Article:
Drop in business investment adds to case for Fed rate cut as GDP grows

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Gross domestic product rose 2.1% in the second quarter, as consumers continued to prop up the economy, according to the advance estimate by the Commerce Department, released Friday.

“Growth of 2.1% is better than expected, but highly reliant on a surge in household consumption,” said Charles Seville, co-head of Americas Sovereigns at Fitch Ratings. “Investment was weak, as was net trade, which could add to the case for rate cuts at next week’s Fed meeting.”

Economists polled by IFR Markets expected 1.8% growth in the quarter.

For the first quarter, GDP growth remained at 3.1%. The fourth quarter 2018 growth was revised down to 1.1% from 2.2%, bringing 2018 GDP down to 2.5% growth from the previously estimated 3.0%.

Personal consumption expenditures soared 4.3% in the quarter after 1.1% growth in the first three months of the year. Business investment dropped 0.6%.

“The underlying details suggest that U.S. domestic demand picked up decidedly after slowing sharply in Q1 2019 and Q4 2018,” Berenberg Capital Markets U.S. Economist Roiana Reid wrote in a note.

Real final sales to domestic purchasers grew 3.5% quarter-over-quarter on an annualized basis, after a 1.8% gain in Q1 and 1.3% in Q4. “Real final sales to private domestic purchasers increased by 3.2% q/q annualized, doubling its 1.6% increase in Q1,” she wrote.

Berenberg expects “continued healthy increases in consumption and government purchases, and for business fixed investment to rise again as one-off factors fade,” she wrote. “We expect exports to decline further and slower inventory building to continue to subtract from growth as businesses draw down inventories to more desirable levels. We forecast real GDP growth around 2% in H2.”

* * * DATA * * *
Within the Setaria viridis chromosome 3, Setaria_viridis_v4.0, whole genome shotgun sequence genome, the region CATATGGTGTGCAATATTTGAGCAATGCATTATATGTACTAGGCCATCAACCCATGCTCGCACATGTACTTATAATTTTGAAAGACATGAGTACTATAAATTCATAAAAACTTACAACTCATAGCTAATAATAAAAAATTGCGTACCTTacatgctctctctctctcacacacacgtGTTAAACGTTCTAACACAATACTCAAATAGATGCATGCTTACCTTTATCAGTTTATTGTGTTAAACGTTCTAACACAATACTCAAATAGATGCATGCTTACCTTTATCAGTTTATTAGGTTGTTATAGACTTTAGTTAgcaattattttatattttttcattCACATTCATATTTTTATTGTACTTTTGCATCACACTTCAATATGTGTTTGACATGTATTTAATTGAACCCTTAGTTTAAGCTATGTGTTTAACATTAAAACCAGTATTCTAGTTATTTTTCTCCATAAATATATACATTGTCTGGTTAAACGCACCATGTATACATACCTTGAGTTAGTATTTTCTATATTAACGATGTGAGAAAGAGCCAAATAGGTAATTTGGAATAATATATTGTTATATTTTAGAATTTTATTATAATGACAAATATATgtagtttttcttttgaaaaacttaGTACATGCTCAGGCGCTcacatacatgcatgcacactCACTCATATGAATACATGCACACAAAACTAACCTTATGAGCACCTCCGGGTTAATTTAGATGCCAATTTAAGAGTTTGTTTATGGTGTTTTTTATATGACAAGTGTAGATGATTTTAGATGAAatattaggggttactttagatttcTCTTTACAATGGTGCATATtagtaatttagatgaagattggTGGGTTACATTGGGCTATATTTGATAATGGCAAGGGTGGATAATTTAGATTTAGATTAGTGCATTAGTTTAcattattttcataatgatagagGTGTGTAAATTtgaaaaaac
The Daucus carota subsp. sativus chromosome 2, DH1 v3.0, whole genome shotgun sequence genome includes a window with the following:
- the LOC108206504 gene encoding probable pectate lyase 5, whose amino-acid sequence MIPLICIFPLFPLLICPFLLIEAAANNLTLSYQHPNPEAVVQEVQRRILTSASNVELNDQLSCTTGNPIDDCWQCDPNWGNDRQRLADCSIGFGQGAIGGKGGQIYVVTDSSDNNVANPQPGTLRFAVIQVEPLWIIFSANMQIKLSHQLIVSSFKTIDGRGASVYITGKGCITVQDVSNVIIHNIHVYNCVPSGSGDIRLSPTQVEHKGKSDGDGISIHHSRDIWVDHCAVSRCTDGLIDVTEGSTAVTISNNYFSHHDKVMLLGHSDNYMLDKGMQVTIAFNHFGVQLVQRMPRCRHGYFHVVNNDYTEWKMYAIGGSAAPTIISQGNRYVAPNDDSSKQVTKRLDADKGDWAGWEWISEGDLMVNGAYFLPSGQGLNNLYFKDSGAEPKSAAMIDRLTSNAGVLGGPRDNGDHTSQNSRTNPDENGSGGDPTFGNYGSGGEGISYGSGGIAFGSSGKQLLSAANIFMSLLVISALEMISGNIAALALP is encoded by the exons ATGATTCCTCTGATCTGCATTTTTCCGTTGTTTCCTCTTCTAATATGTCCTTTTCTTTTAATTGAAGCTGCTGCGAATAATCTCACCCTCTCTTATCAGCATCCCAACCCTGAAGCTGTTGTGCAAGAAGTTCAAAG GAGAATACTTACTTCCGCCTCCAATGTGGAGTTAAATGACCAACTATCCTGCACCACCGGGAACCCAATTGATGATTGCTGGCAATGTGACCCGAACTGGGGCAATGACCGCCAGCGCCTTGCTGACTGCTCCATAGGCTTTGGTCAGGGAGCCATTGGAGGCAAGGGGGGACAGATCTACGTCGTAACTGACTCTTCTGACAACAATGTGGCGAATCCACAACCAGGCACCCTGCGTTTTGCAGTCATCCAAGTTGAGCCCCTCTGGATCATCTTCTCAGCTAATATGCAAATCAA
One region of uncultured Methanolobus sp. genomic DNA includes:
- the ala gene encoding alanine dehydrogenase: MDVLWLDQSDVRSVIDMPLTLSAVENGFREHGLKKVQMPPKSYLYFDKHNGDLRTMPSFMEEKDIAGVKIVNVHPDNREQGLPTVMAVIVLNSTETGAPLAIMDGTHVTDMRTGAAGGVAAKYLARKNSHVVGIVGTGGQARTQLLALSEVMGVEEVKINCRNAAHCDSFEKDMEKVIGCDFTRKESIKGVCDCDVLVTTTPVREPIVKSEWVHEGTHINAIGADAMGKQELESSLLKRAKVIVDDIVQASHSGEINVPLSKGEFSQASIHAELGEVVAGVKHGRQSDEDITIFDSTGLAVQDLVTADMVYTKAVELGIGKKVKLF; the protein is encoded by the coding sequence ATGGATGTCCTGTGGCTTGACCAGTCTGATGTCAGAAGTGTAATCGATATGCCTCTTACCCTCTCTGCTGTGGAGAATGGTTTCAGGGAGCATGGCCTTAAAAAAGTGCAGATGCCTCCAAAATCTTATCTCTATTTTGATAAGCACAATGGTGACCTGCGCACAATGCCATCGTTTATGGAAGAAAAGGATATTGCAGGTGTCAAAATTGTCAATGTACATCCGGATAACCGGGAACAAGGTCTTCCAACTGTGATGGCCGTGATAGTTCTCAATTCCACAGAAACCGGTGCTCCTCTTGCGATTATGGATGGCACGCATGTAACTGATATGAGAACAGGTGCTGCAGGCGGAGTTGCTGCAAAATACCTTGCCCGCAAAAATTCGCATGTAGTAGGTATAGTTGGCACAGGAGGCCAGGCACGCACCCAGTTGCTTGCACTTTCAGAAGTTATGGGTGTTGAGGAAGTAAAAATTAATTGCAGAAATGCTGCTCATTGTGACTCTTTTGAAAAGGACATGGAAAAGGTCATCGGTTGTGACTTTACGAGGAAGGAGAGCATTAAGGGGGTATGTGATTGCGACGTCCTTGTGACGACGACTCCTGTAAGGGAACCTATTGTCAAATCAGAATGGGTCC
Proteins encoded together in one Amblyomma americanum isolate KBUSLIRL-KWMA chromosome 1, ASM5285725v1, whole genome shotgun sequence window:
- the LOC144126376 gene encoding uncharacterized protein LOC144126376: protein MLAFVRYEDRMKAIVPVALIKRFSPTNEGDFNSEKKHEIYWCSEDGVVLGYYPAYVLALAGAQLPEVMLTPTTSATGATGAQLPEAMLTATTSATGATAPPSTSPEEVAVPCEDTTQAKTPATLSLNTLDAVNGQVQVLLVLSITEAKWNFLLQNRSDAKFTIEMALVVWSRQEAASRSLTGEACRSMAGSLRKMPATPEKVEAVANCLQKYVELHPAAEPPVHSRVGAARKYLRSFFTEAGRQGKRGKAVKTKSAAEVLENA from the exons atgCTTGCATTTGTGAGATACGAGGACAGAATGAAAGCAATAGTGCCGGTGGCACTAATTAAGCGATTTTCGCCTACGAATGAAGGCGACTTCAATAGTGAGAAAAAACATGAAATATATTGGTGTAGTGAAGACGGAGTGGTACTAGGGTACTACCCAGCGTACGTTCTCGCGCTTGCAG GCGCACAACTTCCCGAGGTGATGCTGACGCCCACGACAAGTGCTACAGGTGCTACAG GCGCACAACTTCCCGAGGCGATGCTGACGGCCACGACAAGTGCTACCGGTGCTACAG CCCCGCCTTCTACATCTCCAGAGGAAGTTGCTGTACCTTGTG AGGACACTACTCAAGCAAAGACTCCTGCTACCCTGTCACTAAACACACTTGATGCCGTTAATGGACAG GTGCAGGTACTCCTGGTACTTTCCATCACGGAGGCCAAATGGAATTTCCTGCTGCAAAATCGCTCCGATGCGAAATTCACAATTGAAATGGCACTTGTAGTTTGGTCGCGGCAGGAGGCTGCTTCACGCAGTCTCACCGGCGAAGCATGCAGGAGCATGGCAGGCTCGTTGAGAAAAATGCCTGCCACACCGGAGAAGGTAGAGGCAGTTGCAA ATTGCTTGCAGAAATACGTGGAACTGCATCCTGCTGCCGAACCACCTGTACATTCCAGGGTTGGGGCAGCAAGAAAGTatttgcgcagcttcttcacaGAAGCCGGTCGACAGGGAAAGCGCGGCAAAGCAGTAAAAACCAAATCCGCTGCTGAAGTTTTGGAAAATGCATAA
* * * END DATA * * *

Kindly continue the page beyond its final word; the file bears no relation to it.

The Federal Reserve Bank of New York’s Nowcast GDP projection, released Friday showed its estimate for third quarter GDP rising to 2.21% from 1.88% the prior week, while its second quarter projection was raised to 1.5% from 1.41% in last week’s estimate.

No intervention
The White House will not intervene in currency markets to weaken the dollar, the president’s economic adviser Larry Kudlow said in a CNBC interview Friday. “We had a meeting with the president and the economic principals, and we have ruled out any currency intervention,” he said. “The steady, reliable, dependable dollar is attracting money from all over the world.”

Services sluggish
The Federal Reserve Bank of Kansas City’s services survey suggested activity was “sluggish” in the region and expectations declined from recent months.

“Regional services activity has been fairly flat the past two months,” said Chad Wilkerson, vice president and economist at the bank. “Some contacts have indicated increased uncertainty about the economy, due to weak domestic demand and trade concerns. Still, 80% of firms reported confidence in their local economy.”

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